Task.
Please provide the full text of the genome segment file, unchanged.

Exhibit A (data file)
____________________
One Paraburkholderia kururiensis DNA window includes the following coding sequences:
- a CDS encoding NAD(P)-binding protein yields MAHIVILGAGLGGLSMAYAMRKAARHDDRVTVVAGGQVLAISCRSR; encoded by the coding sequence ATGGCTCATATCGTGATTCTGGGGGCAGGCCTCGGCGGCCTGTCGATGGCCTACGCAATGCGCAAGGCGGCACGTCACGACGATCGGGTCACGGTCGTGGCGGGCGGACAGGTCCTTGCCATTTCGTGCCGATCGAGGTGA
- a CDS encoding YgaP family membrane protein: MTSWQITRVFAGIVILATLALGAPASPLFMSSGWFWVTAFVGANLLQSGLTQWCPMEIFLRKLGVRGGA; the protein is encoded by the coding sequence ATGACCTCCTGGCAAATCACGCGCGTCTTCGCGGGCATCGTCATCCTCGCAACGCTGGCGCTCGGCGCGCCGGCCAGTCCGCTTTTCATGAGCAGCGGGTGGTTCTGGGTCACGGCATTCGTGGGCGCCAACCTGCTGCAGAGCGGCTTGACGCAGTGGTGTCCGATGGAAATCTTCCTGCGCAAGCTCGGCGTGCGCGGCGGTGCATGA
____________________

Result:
One Paraburkholderia kururiensis DNA window includes the following coding sequences:
- a CDS encoding NAD(P)-binding protein yields MAHIVILGAGLGGLSMAYAMRKAARHDDRVTVVAGGQVLAISCRSR; encoded by the coding sequence ATGGCTCATATCGTGATTCTGGGGGCAGGCCTCGGCGGCCTGTCGATGGCCTACGCAATGCGCAAGGCGGCACGTCACGACGATCGGGTCACGGTCGTGGCGGGCGGACAGGTCCTTGCCATTTCGTGCCGATCGAGGTGA
- a CDS encoding YgaP family membrane protein: MTSWQITRVFAGIVILATLALGAPASPLFMSSGWFWVTAFVGANLLQSGLTQWCPMEIFLRKLGVRGGA; the protein is encoded by the coding sequence ATGACCTCCTGGCAAATCACGCGCGTCTTCGCGGGCATCGTCATCCTCGCAACGCTGGCGCTCGGCGCGCCGGCCAGTCCGCTTTTCATGAGCAGCGGGTGGTTCTGGGTCACGGCATTCGTGGGCGCCAACCTGCTGCAGAGCGGCTTGACGCAGTGGTGTCCGATGGAAATCTTCCTGCGCAAGCTCGGCGTGCGCGGCGGTGCATGA